New Fund Helps NC State Students Overcome COVID-19 Educational Impacts
The North Carolina GlaxoSmithKline Foundation has announced the creation of a Hardship Fund to increase its ongoing support of NC State’s Community College Collaboration (C3) program. This grant addendum will assist students in the fields of science, technology, engineering and mathematics (STEM) who have been financially impacted by the COVID-19 pandemic.
NC State will receive $180,000 for its Hardship Fund, with $60,000 paid annually for three years. Qualifying applicants are students who have transferred or will be transferring to NC State from one of the C3 program’s participating community colleges. The fund will be administered by the program in order to help the students complete their STEM-related undergraduate degrees.
“We understand the hardships students are experiencing, and we hope these funds will help students stay enrolled in their classes during this difficult time,” said Marilyn Foote-Hudson, executive director of the North Carolina GlaxoSmithKline Foundation.
Students may be awarded up to $1,000 per year to cover “unavoidable, unexpected and time-sensitive issues that present a barrier to their academic progress,” Foote-Hudson said. Funding can be put toward tuition payments, housing needs, medical expenses, technology access, car repairs, childcare and more.
“I had roommates in a traditional apartment, not a student apartment with individual leases,” said Tristen Cullison, one of NC State’s first 12 Hardship Fund recipients and a rising senior in the College of Humanities and Social Sciences. “They moved home when COVID-19 canceled on-campus classes. Both left without paying their share of two months’ rent, electric and other expenses. I had disconnection notices.
“Thankfully, the eviction moratorium prevented my eviction, but I only had an extra 30 days to catch up on back rent,” Cullison added. “Money from the Hardship Fund kept food in the fridge, my water and power on and me from being homeless.”
NC State’s Hardship Fund supplements a three-year, $1,064,000 overall grant from the North Carolina GlaxoSmithKline Foundation to the C3 program that began in 2019. This funding has also been extended until June 2023 in lieu of COVID-19’s ongoing effects, further demonstrating the Foundation’s commitment to the Pack.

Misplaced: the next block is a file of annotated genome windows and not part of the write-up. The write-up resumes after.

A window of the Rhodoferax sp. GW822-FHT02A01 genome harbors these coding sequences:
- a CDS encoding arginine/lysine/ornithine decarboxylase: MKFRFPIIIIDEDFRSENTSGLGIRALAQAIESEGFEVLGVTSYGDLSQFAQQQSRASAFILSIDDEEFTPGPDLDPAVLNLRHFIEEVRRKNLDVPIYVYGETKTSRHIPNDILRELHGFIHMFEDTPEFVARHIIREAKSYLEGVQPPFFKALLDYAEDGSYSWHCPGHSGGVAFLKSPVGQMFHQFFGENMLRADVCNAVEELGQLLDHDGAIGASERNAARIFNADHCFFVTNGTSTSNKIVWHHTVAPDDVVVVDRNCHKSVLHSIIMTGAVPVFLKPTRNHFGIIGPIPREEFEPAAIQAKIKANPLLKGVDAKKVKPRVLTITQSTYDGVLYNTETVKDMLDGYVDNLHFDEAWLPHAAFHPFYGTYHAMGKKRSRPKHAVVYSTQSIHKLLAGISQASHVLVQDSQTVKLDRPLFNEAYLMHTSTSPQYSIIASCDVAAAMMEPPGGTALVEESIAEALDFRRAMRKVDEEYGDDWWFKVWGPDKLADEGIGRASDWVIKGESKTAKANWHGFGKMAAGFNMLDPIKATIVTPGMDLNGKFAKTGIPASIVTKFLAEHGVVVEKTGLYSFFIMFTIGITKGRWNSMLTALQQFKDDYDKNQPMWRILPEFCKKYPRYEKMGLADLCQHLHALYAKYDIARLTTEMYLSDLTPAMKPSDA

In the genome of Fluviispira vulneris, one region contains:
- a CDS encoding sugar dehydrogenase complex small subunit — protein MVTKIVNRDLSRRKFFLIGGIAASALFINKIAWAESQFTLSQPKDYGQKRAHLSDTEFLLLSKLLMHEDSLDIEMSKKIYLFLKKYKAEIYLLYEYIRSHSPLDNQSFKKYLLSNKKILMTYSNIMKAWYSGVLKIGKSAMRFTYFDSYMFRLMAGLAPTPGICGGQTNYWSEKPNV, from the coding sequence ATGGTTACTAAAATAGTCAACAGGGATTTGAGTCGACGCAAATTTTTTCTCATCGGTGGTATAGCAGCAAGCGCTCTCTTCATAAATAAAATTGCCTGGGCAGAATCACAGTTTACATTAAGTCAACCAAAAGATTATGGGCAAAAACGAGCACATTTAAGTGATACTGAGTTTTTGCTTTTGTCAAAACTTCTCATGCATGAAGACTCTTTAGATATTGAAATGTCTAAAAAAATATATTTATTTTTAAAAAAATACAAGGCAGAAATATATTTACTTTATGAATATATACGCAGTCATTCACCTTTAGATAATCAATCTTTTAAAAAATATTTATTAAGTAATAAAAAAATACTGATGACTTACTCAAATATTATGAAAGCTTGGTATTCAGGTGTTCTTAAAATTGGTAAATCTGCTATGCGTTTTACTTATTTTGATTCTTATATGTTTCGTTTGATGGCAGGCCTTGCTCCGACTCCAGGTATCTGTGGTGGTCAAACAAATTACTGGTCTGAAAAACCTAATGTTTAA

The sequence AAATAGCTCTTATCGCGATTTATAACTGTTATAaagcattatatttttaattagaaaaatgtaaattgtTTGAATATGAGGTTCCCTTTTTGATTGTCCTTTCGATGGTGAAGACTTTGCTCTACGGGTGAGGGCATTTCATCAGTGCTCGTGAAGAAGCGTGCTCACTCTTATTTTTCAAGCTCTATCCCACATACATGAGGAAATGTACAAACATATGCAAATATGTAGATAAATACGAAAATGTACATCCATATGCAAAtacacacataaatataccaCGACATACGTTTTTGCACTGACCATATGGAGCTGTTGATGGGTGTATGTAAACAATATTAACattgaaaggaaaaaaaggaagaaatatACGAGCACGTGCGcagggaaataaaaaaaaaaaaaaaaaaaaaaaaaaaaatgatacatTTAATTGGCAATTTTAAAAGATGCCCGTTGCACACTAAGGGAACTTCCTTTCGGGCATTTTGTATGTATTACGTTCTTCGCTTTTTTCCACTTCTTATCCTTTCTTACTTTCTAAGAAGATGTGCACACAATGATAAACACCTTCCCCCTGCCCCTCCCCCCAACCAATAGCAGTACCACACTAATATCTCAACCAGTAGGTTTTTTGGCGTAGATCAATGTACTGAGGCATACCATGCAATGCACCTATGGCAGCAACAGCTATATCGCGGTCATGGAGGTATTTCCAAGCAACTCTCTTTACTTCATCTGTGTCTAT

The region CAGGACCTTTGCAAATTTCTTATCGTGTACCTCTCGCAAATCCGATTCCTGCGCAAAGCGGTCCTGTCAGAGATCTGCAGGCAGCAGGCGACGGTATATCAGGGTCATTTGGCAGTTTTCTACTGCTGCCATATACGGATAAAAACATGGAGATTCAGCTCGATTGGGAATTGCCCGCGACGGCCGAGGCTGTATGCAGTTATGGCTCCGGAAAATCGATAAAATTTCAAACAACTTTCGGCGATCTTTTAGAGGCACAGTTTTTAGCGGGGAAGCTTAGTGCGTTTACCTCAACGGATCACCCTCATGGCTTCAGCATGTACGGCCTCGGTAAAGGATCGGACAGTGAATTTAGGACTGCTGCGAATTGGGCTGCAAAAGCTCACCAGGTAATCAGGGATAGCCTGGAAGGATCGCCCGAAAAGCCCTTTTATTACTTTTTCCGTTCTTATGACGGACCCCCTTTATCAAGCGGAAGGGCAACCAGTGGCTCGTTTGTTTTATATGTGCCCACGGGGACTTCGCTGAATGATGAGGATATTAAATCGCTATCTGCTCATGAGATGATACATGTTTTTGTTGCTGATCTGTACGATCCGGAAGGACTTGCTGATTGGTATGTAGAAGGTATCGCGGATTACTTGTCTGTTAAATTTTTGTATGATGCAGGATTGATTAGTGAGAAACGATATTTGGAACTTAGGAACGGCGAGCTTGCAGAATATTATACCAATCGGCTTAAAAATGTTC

“The initial grant from the North Carolina GlaxoSmithKline Foundation has allowed us to provide a wide range of programs and services to C3 students transferring from our partner community colleges, including scholarship support, paid internships and research opportunities with NC State faculty,” said Martha Harmening, director of NC State’s C3 program. “With the addition of this Hardship Fund grant, we can now make an even bigger impact for our students. For someone facing financial barriers, this could very well be the gift that allows them to stay in school.”
The timing of NC State’s Hardship Fund is especially meaningful for the university, as its Think and Do the Extraordinary Campaign is coming to a close in December. This five-year philanthropic endeavor has seen numerous scholarship opportunities created, as well as the start of the Student Emergency Fund, whose mission of student aid is similar to the Hardship Fund. These funds will continue to benefit students who have been impacted by the COVID-19 pandemic far into the future while also contributing to Think and Do’s overall success.
The NC State C3 program is a dual-admission partnership between the university and 13 community colleges that sees nearly 1,700 students transfer to NC State each year to complete their bachelor’s degree. The program seeks students who demonstrate potential for academic success through previous high school or community college performance and exhibit a high level of motivation and perseverance in the face of challenges — of which there has been no shortage over the last 16 months.
Community colleges currently participating in NC State’s C3 program include: Alamance Community College, Brunswick Community College, Central Carolina Community College, Durham Technical Community College, James Sprunt Community College, Johnston Community College, Nash Community College, Richmond Community College, Robeson Community College, Sampson Community College, Vance-Granville Community College, Wake Technical Community College and Wilson Community College.
Hardship Funds are also being created at North Carolina A&T State University and the University of North Carolina at Chapel Hill to support their respective community college collaboration programs. Alamance Community College, Durham Technical Community College and Wake Technical Community College participate in those programs as well.
All three Hardship Funds come as part of the North Carolina GlaxoSmithKline Foundation’s 35th anniversary celebration. The Foundation has awarded more than $80 million in grants since its establishment in 1986, paying approximately $3 million annually in grants to various North Carolina nonprofit organizations that support science, health and education.
The North Carolina GlaxoSmithKline Foundation is an independent, self-funding 501(c)(3) nonprofit organization supporting activities that help meet the educational and health needs of today’s society and future generations. The Foundation is governed by a board of directors that includes community leaders, while the day-to-day operations are overseen by its staff.
This post was originally published in Giving News.